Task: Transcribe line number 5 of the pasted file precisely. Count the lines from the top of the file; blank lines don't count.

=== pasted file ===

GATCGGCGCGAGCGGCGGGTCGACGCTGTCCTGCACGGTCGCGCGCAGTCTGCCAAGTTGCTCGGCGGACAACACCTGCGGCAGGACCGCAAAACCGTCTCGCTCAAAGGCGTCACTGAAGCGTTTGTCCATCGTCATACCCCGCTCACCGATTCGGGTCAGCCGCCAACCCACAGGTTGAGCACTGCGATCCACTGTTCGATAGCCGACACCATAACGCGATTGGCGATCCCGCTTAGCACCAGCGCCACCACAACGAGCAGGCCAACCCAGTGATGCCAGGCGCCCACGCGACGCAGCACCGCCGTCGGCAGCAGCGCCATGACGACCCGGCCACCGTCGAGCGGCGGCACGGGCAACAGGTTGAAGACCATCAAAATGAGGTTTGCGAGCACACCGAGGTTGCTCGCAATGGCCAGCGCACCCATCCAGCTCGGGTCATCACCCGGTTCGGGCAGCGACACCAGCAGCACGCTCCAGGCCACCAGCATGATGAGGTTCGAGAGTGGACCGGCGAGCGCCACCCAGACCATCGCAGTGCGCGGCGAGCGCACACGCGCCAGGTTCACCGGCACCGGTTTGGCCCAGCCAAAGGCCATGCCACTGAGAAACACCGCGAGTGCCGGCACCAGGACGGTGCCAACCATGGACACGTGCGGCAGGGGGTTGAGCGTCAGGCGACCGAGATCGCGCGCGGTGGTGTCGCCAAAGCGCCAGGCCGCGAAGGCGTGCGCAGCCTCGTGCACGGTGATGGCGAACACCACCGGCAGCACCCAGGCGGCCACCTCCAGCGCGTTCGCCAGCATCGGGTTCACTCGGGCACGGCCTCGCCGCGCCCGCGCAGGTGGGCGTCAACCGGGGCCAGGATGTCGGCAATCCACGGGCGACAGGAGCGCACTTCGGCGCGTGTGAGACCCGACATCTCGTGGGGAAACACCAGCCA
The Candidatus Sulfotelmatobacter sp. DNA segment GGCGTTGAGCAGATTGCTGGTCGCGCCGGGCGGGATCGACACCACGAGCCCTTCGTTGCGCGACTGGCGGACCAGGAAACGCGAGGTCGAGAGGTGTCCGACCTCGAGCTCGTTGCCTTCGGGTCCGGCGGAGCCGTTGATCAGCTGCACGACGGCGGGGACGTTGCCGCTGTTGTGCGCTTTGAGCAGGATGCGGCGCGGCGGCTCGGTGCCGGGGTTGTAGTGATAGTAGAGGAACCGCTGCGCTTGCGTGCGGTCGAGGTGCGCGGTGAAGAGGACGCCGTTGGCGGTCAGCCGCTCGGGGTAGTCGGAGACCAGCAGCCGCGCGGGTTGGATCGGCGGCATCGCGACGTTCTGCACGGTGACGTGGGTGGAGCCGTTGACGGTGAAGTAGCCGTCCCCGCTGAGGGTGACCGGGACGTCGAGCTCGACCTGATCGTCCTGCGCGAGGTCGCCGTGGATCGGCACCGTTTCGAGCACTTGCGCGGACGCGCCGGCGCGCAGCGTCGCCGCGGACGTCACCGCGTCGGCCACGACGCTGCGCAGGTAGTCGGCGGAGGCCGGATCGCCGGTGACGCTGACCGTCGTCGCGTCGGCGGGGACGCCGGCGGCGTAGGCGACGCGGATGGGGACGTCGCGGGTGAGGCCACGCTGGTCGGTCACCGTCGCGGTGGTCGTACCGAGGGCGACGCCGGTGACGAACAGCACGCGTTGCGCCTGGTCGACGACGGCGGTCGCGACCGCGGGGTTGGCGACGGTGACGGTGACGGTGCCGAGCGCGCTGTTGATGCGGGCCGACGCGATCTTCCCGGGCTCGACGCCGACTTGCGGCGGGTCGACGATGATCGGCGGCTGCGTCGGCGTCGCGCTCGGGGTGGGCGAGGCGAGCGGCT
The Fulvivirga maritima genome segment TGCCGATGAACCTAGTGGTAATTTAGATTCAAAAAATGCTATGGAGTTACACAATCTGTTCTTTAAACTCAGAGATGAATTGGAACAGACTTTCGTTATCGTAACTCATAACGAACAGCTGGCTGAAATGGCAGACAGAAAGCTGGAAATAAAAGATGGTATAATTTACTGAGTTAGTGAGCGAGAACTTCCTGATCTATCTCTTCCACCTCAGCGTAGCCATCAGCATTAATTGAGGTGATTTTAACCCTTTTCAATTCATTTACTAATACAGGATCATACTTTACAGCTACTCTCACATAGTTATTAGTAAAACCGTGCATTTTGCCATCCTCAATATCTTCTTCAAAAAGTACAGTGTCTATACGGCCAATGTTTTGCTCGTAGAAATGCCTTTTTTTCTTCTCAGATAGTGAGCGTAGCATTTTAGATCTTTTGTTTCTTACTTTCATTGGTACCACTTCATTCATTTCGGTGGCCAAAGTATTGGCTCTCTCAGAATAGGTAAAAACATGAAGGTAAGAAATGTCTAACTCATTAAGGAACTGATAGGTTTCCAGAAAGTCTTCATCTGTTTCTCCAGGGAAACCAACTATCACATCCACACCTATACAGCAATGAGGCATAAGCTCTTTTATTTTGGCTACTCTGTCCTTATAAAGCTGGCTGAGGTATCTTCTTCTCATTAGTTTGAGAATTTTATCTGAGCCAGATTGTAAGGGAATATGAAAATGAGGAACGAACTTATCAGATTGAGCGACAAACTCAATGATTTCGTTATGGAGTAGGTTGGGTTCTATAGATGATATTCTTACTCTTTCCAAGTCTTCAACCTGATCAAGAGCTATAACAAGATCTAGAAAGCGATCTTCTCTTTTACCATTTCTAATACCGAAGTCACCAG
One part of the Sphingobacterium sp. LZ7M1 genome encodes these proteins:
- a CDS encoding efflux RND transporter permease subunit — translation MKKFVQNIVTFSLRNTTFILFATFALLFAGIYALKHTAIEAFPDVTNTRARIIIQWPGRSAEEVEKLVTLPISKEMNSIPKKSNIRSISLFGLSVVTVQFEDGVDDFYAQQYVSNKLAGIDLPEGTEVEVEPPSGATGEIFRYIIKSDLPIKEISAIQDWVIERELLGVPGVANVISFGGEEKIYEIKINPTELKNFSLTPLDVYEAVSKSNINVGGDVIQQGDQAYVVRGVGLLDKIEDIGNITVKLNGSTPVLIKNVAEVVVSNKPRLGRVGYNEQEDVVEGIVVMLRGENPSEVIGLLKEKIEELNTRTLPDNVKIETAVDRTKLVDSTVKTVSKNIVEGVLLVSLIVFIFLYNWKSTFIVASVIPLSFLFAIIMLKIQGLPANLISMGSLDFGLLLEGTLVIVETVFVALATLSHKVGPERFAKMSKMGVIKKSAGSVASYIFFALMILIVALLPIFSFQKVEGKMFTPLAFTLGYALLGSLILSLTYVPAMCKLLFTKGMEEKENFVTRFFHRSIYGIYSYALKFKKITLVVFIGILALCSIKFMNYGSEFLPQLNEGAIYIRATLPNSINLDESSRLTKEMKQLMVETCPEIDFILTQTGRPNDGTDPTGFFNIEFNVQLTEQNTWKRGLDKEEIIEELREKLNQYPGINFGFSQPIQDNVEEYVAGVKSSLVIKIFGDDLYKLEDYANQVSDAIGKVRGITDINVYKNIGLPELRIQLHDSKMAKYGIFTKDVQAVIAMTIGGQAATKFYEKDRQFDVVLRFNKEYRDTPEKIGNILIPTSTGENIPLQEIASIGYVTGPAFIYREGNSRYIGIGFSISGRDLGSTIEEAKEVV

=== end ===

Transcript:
- a CDS encoding efflux RND transporter permease subunit — translation MKKFVQNIVTFSLRNTTFILFATFALLFAGIYALKHTAIEAFPDVTNTRARIIIQWPGRSAEEVEKLVTLPISKEMNSIPKKSNIRSISLFGLSVVTVQFEDGVDDFYAQQYVSNKLAGIDLPEGTEVEVEPPSGATGEIFRYIIKSDLPIKEISAIQDWVIERELLGVPGVANVISFGGEEKIYEIKINPTELKNFSLTPLDVYEAVSKSNINVGGDVIQQGDQAYVVRGVGLLDKIEDIGNITVKLNGSTPVLIKNVAEVVVSNKPRLGRVGYNEQEDVVEGIVVMLRGENPSEVIGLLKEKIEELNTRTLPDNVKIETAVDRTKLVDSTVKTVSKNIVEGVLLVSLIVFIFLYNWKSTFIVASVIPLSFLFAIIMLKIQGLPANLISMGSLDFGLLLEGTLVIVETVFVALATLSHKVGPERFAKMSKMGVIKKSAGSVASYIFFALMILIVALLPIFSFQKVEGKMFTPLAFTLGYALLGSLILSLTYVPAMCKLLFTKGMEEKENFVTRFFHRSIYGIYSYALKFKKITLVVFIGILALCSIKFMNYGSEFLPQLNEGAIYIRATLPNSINLDESSRLTKEMKQLMVETCPEIDFILTQTGRPNDGTDPTGFFNIEFNVQLTEQNTWKRGLDKEEIIEELREKLNQYPGINFGFSQPIQDNVEEYVAGVKSSLVIKIFGDDLYKLEDYANQVSDAIGKVRGITDINVYKNIGLPELRIQLHDSKMAKYGIFTKDVQAVIAMTIGGQAATKFYEKDRQFDVVLRFNKEYRDTPEKIGNILIPTSTGENIPLQEIASIGYVTGPAFIYREGNSRYIGIGFSISGRDLGSTIEEAKEVV